The house holders conduct (Nikal charita) consists of five vritas (Vows) namely Non-violence, truth, non-stealing, chastity/celivacy and Non-Possession; three Guna-Vritas (supplementary vows) namely Dig-vrita (limiting one’s worldly acitivity to fixed points in all ten directions), Desha-Vrita (limiting worldly activities to lesse dimension’s then life-long one) and Anarthadand-Vrita (renouncing the commission of purposeless activities) and four Shiksha-Vritas named Samayik (Self contemplation and Equanimity), Prosadhopacasa (fasting/control over diet), Bhogopabhoga-Parimana (limiting the objects of enjoyments and re-enjoyments) and AthithiSamvibhaga (Co-sharing the ascetics and other religious persons).
A Sarvak (Jain householder) abstains himself from seven strong bad habits (Vyasan) namely (1) Gambling (2) Flesh eating (3) drinking wine and taking other intoxications (4) Debauchery & Prostitutions (5) Hunting, (6) Theft, and (7) Defiling other man’s wives.
The eight Mulgunas (essential qualifications) of a Sravak are : Renunciation of meat-eating, wine-drinking and taking of honey alongwith that of eating five udumber fruits. According to Swami Samant Bhadra, the eight Mulgunas (essential qualifications) of a Sravak are : Partial observance of five vows of Non-violence, Truth, Non-stealing, Celibacy and Non-possession alongwith total abstinence from intoxication, Non-vegetarian food and honey. A Sravak in order to be full-fledged, has got to cross eleven stages or eleven Pratimas named : (1) Darshana (2) Vrita (3) Samayika (4) Prosadha (5) Sachitta Tyaga (6) Rartribhukti tyaga (7) Brahmacharya (8) Arrambhatyaga (9) Parigranatyagi (10) Anumati-tyagi and (11) Uddista-tyaga Pratimas.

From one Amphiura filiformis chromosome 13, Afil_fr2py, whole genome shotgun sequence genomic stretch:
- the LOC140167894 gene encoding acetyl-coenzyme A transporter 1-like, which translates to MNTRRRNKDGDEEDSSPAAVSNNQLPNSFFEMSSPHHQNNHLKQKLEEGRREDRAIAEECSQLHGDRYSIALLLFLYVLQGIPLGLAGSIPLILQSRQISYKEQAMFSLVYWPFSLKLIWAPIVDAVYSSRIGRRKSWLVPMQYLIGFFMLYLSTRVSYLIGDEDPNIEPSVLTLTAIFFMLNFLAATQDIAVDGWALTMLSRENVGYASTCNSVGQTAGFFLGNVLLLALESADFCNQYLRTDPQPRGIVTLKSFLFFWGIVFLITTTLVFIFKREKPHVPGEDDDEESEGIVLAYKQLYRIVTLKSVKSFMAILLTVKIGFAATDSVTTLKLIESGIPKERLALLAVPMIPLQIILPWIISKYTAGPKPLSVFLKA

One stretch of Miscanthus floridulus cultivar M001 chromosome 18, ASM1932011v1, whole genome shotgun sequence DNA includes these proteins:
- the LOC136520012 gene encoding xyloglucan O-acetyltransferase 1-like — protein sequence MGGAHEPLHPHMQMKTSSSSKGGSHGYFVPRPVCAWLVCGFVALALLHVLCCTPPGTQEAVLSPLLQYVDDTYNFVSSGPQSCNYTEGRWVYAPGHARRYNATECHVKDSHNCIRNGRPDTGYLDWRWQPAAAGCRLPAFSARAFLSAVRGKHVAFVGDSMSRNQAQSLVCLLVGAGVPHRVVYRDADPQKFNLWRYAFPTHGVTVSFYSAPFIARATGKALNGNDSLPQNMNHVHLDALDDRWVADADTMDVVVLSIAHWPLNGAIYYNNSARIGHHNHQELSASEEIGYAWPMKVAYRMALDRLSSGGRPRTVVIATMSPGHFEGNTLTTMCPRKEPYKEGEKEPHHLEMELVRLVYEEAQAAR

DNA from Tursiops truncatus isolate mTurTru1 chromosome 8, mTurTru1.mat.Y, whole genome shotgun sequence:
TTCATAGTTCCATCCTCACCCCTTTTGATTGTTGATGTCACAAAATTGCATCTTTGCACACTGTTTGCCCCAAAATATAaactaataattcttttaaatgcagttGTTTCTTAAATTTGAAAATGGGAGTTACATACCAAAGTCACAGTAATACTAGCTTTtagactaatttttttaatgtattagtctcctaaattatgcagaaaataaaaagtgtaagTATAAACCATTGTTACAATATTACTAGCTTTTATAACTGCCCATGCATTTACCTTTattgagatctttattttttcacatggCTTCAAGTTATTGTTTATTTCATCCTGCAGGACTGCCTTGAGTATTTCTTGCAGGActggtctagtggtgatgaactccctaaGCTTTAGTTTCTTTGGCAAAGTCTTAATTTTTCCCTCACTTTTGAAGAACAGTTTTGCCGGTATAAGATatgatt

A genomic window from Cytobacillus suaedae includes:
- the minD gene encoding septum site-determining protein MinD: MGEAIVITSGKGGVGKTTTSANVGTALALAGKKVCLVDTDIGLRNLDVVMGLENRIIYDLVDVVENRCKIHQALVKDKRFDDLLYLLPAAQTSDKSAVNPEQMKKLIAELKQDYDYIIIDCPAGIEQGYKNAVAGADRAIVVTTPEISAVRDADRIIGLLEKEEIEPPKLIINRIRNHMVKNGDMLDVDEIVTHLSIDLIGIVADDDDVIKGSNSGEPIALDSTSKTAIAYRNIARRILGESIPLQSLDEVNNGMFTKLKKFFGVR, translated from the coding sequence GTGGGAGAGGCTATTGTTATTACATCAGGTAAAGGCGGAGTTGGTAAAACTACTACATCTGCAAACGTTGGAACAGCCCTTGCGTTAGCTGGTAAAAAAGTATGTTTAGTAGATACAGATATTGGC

1. Darshan Pratima – In this stage, the Shravak tries attain right belief and do away with Mithyatva (falsehood/wrong belief). He renunciates seven Vyasanas (addictions), as mentioned above; starts taking pure filtered water only and finished his meals before sun-set. He adopts the six necessary duties of a Shravak i.e. (1) Worship of Paramatma/God i.e. Arihantas and Siddhas (2) Service of the teachers of ascetics (3) Study of scriptures (4) Exercise of Self restraint (5) Observance of austerities and (6) Giving of four kinds of charities.
2. Vrita Pratima – This is the stage, when the Sravak undertake observe the vows, as described above.
3. Samayika-Pratima – The Sravak, in this stage starts regular worship and meditation in general for 48 minutes, three times every day.
4. fortnight each lunar month in order to conquer the bodily ailments and infirmities as well as acquire/earn spiritual advancement;
5. Sachitta-tyaga-Pratima – In this stage, the Sravak abstains from consumption of sentient things e.g. fresh green vegetables etc.;
6. Ratri-bhukti-tyaga-Pratima – In this stage, the Sravak gives up taking food at night;
7. Brahmacharya-Pratima – The stage of Celibacy;
8. Arambha-Tyaga-Pratima – Abandonment of merely worldly engagements and occupations;
9-11. These three Pratimas/stages are preparatory to monk’s life. They assist one in gradually renouncing the householder’s life and retiring into some calm and quiet place to seek truth. In Parigraha-Tyaga- he renounces possessions external as well as internal; in Anumati-tyaga, he does not give his consent or concurrence for worldly affairs; and in uddistatyga – he refuses to take anything specially prepared for him. He keeps a Loin-cloth and moves like a hermit.
After having crossed these eleven stages or Pratimas, a Sravak/Sravika himself/herself to be initiated into the order of monks/nuns and starts observing Sakal Charitra (Absolute-conduct) instead of the Nikal-charita (partial-conduct).
12. Mulgunas (Essential qualification) of an ascetic
A jain ascetic or monk has got to fulfill 28 essential qualifications (Mul-gunas) in order to justify his status. Those essential qualifications are as follows :-
Non stealing, Celibacy and non-possession;
II. Five rules of Carefulness (Samitis) – namely, being carefull in walking, speaking bodily wants, handling of objects and answering calls of nature;
III. Six necessary duties – namely contemplation or equanimity in friends and foes, (Samayik), Praying twenty-four Tirthankars (Chatruvinsati-Jiva-Stavan), worship (Vandana), Self-introspection (Expiation), Self-mortification or penance (Kayotsarg), and self Meditation (Pratyakhyan);
IV Control of five senses (Panch-Indriya-Nigraha) i.e. control of the sense of touch, sense of taste, sense of smell, sense of seeing and sense of hearing;
V Hair-plucking or Hair uprooting (Kesh-Lonch), Nudity i.e. (Wearing no cloth or ornament), abstaining from taking bath and brushing teeth, Sleeping on bare ground taking food once a day and that also while standing.
(13) Austerities : External and Internal